But maybe this is where my thinking is wrong. My confusion lies in the wrong assumption that I needed to lock all the little malloc'ed pieces of memory. After rethinking the problem, and rewriting this e-mail over many interations, I can understand your confusion (because >I< was confused!).

A. xArray result = ReadFromLibrary_Blocking(); // Child Thread
B. call PostCallback( callback( ..., result ); // Asynchronous in Child Thread
C. Goto A. // Child Thread

X. Read result into GUI // Parent GUI Thread
Y. Free result // Parent GUI Thread
Z. Automatically unlocks result on exit from method // Parent

Here are the facts:
* Child Thread creates new result for every A.
* Parent won't read result until GUI is ready and result is in the PostCallback() queue.
* Parent will free result when it's done and Child never cares because once it's passed into the parent, it never reads/writes to the variable again.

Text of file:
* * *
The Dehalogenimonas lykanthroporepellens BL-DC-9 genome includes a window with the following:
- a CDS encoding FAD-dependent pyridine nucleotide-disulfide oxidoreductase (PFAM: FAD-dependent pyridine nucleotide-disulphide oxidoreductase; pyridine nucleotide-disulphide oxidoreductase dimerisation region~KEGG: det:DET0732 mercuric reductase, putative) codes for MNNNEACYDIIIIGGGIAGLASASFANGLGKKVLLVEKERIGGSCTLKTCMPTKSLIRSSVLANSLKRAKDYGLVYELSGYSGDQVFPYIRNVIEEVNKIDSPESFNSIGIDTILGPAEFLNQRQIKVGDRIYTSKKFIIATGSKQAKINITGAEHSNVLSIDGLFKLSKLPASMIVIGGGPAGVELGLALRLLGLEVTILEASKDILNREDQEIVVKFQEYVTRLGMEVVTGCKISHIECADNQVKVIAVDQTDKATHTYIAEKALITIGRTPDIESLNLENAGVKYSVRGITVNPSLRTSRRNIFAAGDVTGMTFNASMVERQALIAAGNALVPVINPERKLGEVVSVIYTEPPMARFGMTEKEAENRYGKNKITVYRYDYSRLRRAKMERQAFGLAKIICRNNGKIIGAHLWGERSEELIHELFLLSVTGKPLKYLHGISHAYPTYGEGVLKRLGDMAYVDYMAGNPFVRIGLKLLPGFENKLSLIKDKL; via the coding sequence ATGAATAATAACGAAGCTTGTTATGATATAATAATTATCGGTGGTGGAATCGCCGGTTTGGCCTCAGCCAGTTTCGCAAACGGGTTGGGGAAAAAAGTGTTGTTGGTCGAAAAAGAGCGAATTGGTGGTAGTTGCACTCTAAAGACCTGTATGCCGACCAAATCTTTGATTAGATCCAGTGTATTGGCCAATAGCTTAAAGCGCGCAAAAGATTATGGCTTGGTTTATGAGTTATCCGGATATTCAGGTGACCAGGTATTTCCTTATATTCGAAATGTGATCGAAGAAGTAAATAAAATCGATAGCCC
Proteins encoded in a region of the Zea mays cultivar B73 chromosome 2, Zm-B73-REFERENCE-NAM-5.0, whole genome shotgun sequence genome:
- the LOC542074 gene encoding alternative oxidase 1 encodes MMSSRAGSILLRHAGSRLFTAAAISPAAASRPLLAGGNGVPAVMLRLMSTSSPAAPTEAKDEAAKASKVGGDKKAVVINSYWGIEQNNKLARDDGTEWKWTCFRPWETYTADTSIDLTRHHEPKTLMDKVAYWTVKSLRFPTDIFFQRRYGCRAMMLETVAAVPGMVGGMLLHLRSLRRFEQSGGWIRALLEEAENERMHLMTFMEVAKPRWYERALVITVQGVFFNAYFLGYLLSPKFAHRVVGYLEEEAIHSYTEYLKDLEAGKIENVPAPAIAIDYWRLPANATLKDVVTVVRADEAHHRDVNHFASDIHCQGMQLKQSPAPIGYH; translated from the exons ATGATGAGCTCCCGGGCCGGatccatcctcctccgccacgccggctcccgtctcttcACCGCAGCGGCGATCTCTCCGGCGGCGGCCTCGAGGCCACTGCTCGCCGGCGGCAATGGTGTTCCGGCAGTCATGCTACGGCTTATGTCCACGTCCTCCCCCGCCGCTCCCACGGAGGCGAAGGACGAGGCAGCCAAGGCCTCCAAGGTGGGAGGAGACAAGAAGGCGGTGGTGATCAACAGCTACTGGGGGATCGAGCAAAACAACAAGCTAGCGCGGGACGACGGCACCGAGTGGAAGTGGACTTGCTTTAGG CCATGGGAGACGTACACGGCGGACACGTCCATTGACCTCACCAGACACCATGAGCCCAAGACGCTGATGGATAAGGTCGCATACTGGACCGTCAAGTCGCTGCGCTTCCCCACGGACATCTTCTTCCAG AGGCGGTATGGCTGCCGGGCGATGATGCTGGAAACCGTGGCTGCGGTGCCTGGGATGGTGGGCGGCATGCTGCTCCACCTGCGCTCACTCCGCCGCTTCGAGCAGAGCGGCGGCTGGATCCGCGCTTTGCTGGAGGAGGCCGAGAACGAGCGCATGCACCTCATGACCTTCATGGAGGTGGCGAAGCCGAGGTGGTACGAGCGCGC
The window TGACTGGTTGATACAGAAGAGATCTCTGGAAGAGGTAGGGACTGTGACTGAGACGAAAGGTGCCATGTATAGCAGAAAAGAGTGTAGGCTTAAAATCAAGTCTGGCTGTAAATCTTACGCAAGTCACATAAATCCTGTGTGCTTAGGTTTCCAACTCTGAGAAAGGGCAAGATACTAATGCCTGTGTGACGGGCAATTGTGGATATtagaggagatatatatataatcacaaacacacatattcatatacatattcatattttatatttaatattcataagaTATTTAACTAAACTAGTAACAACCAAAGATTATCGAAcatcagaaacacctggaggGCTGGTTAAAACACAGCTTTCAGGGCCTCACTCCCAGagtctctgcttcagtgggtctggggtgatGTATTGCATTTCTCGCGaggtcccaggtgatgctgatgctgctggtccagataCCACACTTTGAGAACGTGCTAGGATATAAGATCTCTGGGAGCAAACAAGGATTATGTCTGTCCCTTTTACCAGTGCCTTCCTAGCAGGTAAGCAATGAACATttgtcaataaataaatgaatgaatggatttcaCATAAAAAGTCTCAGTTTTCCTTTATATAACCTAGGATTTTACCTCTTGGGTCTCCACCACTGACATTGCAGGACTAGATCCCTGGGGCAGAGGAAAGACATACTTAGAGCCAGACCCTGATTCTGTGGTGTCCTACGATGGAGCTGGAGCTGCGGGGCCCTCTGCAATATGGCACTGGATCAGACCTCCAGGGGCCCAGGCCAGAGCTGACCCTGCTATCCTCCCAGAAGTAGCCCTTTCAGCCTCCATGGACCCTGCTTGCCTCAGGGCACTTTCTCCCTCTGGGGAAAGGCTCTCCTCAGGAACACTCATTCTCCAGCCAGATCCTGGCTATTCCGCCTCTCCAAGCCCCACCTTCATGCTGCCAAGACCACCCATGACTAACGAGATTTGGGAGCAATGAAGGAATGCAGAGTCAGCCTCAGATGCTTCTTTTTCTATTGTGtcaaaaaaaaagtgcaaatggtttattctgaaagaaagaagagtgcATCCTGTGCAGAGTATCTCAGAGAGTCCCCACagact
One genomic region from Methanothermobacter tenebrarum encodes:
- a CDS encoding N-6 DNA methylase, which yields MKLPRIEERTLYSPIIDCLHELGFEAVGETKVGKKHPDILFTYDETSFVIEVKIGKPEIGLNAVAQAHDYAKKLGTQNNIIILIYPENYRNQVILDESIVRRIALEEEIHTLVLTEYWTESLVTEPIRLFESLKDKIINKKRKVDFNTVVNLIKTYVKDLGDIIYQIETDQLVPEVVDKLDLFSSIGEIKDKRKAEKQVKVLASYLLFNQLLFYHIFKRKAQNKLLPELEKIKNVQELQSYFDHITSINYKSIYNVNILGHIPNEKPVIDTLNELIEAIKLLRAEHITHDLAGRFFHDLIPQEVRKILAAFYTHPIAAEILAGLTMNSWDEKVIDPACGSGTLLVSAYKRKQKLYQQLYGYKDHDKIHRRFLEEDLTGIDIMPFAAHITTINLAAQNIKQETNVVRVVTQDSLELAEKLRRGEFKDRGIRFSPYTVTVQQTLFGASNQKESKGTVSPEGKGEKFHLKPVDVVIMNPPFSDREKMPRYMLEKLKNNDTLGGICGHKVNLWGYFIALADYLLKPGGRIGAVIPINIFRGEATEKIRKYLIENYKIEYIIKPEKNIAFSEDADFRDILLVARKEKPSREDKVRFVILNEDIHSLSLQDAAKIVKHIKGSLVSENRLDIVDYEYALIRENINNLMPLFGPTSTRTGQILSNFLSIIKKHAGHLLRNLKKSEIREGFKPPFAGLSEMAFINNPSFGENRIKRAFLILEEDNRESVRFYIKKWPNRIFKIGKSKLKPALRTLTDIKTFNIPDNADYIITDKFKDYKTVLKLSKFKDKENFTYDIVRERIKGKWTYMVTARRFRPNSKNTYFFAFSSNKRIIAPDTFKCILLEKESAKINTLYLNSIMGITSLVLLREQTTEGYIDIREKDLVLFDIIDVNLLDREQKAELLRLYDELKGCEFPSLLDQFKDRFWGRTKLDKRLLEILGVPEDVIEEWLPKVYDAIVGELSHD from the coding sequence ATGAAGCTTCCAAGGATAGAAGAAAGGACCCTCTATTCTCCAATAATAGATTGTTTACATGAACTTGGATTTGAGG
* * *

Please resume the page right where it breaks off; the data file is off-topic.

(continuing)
So what is pointed to by result will never be read/written by two different threads. Information flows in one direction, sequentially from child thread(s) to parent GUI thread, so in fact, it's >NOT< the "locking" service that is required from PostCallback - rather, it's the queueing mechanism that's important in this case. In the worst-case-scenario, if the child process runs super-fast relative to the GUI, the "result" variable in the child gets overwritten many times, but the parent doesn't care - "result"'s value (ie the address to malloc'ed memory) is simply queued up by PostCallback() for later consumption.

Thank you for taking the time out of your busy schedule to explain and to read this. I really learned a great deal!